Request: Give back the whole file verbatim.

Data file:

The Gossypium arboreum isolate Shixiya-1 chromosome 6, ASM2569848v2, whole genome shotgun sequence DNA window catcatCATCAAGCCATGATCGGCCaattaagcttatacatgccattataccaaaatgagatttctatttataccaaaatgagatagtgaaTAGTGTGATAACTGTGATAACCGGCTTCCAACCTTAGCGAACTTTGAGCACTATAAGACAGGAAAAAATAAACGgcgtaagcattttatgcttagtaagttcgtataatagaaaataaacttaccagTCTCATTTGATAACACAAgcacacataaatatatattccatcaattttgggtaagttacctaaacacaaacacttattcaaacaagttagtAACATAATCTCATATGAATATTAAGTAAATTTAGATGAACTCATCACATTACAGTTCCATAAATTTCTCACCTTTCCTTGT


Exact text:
The Gossypium arboreum isolate Shixiya-1 chromosome 6, ASM2569848v2, whole genome shotgun sequence DNA window catcatCATCAAGCCATGATCGGCCaattaagcttatacatgccattataccaaaatgagatttctatttataccaaaatgagatagtgaaTAGTGTGATAACTGTGATAACCGGCTTCCAACCTTAGCGAACTTTGAGCACTATAAGACAGGAAAAAATAAACGgcgtaagcattttatgcttagtaagttcgtataatagaaaataaacttaccagTCTCATTTGATAACACAAgcacacataaatatatattccatcaattttgggtaagttacctaaacacaaacacttattcaaacaagttagtAACATAATCTCATATGAATATTAAGTAAATTTAGATGAACTCATCACATTACAGTTCCATAAATTTCTCACCTTTCCTTGT